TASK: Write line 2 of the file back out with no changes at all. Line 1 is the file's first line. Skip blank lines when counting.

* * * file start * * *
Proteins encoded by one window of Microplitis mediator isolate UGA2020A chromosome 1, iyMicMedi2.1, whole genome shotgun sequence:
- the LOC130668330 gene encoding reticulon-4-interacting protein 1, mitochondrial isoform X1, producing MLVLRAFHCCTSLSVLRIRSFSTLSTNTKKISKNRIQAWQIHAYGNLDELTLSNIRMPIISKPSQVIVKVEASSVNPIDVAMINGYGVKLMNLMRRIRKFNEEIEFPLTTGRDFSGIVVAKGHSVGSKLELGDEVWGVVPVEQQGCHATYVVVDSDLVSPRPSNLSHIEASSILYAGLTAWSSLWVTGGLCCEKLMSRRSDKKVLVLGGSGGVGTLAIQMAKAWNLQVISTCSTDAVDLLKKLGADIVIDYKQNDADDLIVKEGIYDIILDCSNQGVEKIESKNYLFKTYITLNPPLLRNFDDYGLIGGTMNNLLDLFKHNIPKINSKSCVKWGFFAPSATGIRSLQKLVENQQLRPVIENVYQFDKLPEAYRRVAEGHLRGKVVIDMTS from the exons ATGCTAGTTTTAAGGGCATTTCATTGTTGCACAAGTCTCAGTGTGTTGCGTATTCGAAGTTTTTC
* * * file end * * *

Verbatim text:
- the LOC130668330 gene encoding reticulon-4-interacting protein 1, mitochondrial isoform X1, producing MLVLRAFHCCTSLSVLRIRSFSTLSTNTKKISKNRIQAWQIHAYGNLDELTLSNIRMPIISKPSQVIVKVEASSVNPIDVAMINGYGVKLMNLMRRIRKFNEEIEFPLTTGRDFSGIVVAKGHSVGSKLELGDEVWGVVPVEQQGCHATYVVVDSDLVSPRPSNLSHIEASSILYAGLTAWSSLWVTGGLCCEKLMSRRSDKKVLVLGGSGGVGTLAIQMAKAWNLQVISTCSTDAVDLLKKLGADIVIDYKQNDADDLIVKEGIYDIILDCSNQGVEKIESKNYLFKTYITLNPPLLRNFDDYGLIGGTMNNLLDLFKHNIPKINSKSCVKWGFFAPSATGIRSLQKLVENQQLRPVIENVYQFDKLPEAYRRVAEGHLRGKVVIDMTS from the exons ATGCTAGTTTTAAGGGCATTTCATTGTTGCACAAGTCTCAGTGTGTTGCGTATTCGAAGTTTTTC